Sardines are always in high demand due to their high content of omega-3 fatty acids and their inconsistent breeding patterns. Native to oceans around the world and abundant in Lake Tanganyika in west central Africa, the sardine cichlid can be imported from online retailers or purchased from exotic fish stores to be raised and bred in home aquariums. Sardines are easy to care for: They are not picky eaters, they do not eat their young and they are not aggressive unless the male to female ratio is disproportionate. Successful breeding is dependent upon happy fish, so it is vital to mimic their natural habitat.
Obtain sardine cichlids. Sardine species are classified by geographic location, the variations being mostly in coloration. Males display colorful scales while females are typically gray. There are two sizes: standard and jumbo. Standard are slightly smaller, growing 3 to 3 1/2 inches long; jumbo sardines reach up to 5 inches in length. In the wild, sardines live in schools of thousands of fish, but they will be happy in a minimum size school of between 10 and 20. The male to female ratio is optimally one to two. Costs range from $10 to $130 per fish as of January 2010.
Purchase an aquarium that coincides with the type of sardine you are going to breed. The minimum size for a school of standard size sardines is 4 feet by 20 inches by 18 inches. The minimum size tank for jumbo sardines is 4 feet by 2 feet by 2 feet It is better to overcompensate with the size of the tank, as sardines are active swimmers. A tight fitting lid is essential; without it, sardines will likely jump out.
Sciencing Video Vault
Construct a rock wall somewhere in the aquarium that the fish can swim around. The wall must reach all the way to the surface of the water. In the wild, sardines spend most of their time swimming among rocky shorelines or outcrops.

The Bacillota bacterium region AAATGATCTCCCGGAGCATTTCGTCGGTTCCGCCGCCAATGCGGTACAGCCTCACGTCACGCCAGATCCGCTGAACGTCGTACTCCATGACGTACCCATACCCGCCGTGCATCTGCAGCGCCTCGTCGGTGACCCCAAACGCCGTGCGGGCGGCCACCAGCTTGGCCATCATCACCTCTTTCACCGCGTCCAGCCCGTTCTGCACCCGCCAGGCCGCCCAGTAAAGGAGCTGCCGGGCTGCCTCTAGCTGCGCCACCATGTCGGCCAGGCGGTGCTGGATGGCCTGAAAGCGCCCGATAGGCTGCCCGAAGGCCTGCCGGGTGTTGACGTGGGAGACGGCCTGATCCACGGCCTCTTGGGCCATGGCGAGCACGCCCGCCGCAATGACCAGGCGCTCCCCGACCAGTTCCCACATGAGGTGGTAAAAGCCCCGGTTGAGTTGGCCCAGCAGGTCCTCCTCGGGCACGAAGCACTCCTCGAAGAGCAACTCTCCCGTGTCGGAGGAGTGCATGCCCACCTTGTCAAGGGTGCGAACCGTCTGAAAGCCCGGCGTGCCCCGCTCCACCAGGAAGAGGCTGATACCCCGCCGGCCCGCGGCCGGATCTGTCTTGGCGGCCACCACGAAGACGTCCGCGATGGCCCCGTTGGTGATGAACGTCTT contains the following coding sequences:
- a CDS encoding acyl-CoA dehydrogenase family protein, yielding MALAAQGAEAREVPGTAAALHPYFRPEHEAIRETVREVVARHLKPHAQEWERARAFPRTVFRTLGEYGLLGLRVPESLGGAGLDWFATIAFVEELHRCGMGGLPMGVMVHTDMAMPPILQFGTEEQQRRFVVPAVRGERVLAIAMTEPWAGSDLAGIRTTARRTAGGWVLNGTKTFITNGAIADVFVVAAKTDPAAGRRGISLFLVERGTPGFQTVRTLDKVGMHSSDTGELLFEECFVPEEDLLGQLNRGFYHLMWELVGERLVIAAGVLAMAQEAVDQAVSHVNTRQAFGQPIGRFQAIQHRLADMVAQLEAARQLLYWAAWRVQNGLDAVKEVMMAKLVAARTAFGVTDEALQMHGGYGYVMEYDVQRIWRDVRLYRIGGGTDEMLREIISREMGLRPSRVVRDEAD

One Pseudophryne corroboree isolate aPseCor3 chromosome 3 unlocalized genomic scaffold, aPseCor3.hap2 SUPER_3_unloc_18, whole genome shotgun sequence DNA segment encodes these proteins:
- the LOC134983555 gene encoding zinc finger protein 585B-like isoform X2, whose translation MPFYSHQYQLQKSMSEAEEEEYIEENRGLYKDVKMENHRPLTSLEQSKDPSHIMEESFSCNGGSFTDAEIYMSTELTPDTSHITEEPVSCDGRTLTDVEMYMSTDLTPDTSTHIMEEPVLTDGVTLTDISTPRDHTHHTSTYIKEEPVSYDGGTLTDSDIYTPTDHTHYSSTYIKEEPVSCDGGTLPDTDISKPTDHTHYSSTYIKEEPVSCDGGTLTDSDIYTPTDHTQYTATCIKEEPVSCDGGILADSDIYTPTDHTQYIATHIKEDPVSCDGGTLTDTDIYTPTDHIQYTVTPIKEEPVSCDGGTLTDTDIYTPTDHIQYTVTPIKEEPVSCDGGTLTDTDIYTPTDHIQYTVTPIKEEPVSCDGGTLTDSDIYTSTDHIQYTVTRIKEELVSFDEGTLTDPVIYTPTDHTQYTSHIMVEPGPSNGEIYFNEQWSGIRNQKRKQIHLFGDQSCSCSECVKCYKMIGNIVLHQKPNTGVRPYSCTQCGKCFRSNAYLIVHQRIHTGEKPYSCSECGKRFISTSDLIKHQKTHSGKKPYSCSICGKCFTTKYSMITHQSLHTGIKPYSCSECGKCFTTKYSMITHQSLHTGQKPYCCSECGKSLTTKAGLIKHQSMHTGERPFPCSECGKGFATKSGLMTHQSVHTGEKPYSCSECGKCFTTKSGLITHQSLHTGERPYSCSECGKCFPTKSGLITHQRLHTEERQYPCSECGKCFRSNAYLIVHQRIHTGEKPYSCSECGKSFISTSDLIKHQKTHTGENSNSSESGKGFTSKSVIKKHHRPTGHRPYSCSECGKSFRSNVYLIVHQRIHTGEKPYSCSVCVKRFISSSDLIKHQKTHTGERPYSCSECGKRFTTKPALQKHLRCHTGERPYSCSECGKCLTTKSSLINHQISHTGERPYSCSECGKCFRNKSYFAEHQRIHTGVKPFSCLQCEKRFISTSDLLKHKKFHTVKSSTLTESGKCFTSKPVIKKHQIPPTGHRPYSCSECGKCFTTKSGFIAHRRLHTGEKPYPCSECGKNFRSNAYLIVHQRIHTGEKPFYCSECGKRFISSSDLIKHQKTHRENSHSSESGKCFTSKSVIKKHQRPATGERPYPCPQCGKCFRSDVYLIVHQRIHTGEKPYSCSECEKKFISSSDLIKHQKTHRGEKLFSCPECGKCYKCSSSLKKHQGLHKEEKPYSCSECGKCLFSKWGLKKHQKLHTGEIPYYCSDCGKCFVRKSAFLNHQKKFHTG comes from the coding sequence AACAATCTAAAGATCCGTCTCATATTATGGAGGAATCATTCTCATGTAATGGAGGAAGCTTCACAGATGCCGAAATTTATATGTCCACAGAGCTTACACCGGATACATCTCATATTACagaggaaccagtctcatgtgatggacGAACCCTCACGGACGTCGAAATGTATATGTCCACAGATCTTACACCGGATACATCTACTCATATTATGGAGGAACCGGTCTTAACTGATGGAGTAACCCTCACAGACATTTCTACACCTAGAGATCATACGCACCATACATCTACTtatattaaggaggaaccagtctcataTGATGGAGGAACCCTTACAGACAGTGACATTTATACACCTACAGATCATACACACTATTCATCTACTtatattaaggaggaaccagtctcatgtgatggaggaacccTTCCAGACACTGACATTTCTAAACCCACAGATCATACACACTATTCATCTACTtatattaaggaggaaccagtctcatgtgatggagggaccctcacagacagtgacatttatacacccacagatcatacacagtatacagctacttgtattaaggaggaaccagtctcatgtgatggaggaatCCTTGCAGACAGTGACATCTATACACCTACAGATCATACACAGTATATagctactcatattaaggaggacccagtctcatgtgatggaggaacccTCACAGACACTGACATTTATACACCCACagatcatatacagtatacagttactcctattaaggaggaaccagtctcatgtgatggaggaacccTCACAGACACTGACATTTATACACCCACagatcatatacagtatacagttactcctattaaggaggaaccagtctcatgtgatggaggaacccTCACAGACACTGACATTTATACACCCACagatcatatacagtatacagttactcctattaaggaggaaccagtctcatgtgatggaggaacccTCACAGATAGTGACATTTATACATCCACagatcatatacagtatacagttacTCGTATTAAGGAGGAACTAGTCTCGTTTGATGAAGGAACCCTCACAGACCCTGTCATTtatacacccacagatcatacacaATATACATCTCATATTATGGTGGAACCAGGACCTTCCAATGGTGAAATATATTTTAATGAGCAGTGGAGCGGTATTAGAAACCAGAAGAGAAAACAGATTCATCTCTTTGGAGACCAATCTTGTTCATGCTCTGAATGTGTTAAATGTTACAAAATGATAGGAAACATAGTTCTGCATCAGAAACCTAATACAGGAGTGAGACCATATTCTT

Consider including substrate. You do not have to cover the bottom of the tank with anything, but if you’d like, sand works well. The more room for swimming, the happier the sardines.
Purchase fish flakes to feed your sardines and also offer them an occasional frozen aquatic treat. Sardines are not picky. In the wild, they eat primarily plankton. Discuss the type of flakes with an expert at your local pet supply store and follow directions on the packaging.
Fill the tank with water that has a pH of between eight and nine alkaline on the pH scale. You should keep the water at a temperature of 75 degrees Fahrenheit. This might require that you purchase a thermometer and tank heater at your local fish supply retailer.
Acclimate the sardines to their new home by placing them in bags in the water they came in atop the tank water for an hour.
Release them, adding the water they came with to the tank, and let them explore. Reproduction will occur naturally. There will be 5 to 25 eggs produced for each union, but most of them won’t survive. This low survival rate is one reason why sardines are always in high demand. The young school themselves, after which you can transfer them to separate tanks to continue the breeding process.
Some breeders find that adding salt from the sardine’s native waters enhances breeding success.